E-CENT Blog Post
14th September 2018
Copyright (c) Jim Byrne, 2018
Dr Jim’s Blog: Mental health is not just about childhood experiences;
Or about current stressors; or badly managed thoughts…
Mental health is related to diet and nutrition, inner dialogue, physical exercise, re-framing of experience, and sleep science…
In science as well as popular culture, the body and mind have long been pulled apart, and treated as separate entities. And when they are treated as being connected – as in the modern psychiatric theory of ‘brain chemistry imbalances’ causing negative moods and emotions, the ‘brain chemistry’ in question is taken to be unrelated to how you use your body; what you eat; how well you sleep. It is assumed to be ‘special brain chemistry’ – separate and apart from Lifestyle Factors – which can only be fixed by consuming dangerous drugs!
If you are interested in the impact of lifestyle practices on mental health and emotional states, then you will enjoy our page of information about how all of the ideas above are presented in our book about Lifestyle Counselling. We see this as the core of most holistic healing practices of the future.
The way ahead
In the immediate future, lifestyle counselling practice will be a novel service offering for counselling and psychotherapy clients who have realized that:
# the body and mind are intimately connected;
# that the body-mind is an open system, permeated by a whole range of lifestyle factors which can be managed well, or mismanaged,
# which results in excellent or poor mental health, physical health, and personal happiness.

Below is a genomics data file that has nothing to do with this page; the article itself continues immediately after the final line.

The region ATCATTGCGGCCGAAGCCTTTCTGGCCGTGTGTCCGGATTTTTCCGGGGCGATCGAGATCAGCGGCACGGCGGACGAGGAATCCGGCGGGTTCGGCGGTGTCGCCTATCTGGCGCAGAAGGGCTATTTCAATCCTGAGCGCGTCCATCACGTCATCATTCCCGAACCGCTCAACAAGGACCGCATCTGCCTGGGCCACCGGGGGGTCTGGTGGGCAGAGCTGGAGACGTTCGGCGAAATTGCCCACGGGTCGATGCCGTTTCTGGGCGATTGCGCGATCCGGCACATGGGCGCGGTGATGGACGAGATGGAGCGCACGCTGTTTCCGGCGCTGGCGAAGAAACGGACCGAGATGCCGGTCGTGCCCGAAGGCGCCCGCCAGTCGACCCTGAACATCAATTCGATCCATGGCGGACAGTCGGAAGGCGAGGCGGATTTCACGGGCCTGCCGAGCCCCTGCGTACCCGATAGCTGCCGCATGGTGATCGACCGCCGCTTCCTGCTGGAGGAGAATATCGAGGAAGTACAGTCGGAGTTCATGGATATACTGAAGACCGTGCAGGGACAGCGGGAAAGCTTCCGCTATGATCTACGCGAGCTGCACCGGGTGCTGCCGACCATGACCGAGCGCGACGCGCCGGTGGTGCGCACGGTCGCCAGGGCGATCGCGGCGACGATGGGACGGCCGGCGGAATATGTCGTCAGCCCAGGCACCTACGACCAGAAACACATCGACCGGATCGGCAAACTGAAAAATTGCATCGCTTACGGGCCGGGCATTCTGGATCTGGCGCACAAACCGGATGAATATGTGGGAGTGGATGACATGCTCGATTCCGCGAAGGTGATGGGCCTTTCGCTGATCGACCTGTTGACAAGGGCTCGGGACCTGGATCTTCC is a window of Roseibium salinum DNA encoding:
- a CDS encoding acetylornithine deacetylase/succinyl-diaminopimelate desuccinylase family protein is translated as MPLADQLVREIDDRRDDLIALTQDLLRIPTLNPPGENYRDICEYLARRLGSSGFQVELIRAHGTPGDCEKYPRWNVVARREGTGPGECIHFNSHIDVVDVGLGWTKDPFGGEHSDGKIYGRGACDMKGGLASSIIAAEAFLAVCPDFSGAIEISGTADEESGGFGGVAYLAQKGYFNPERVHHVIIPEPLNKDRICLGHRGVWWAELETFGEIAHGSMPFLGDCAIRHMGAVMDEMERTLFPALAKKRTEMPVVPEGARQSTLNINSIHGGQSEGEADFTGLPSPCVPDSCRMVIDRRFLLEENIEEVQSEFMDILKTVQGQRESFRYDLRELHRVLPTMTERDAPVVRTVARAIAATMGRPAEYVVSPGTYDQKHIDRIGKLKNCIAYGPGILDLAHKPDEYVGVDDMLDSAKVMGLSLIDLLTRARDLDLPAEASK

In the pages of our popular book on lifestyle counselling, we have presented:
– a summary of our previous book about the impact of diet and exercise on mental health and emotional well-being;
– a chapter which integrates psychological theories of emotion with physical sources of distress – for the emotions of anger, anxiety and depression – and recommends treatment strategies;
– a chapter on the negative effects of sleep insufficiency on our thinking, feeling and behaviour;
– a chapter on how to re-frame any problem, using our Six Windows Model (which includes some perspectives from moderate Buddhism and moderate Stoicism) – but excludes the extreme forms of those philosophies of life!);
- a chapter on how to divine and assess the counselling client’s multiple sources of emotional disturbance, using our Holistic-SOR Model;
– and a chapter on how to set about teaching lifestyle change to counselling and therapy clients.
For a page of information about this book’s contents, including extracts, and the contents pages and index pages, please click the following link: *Lifestyle Counselling and Coaching for the Whole Person… by Jim Byrne***
That’s all for now.
Dr Jim Byrne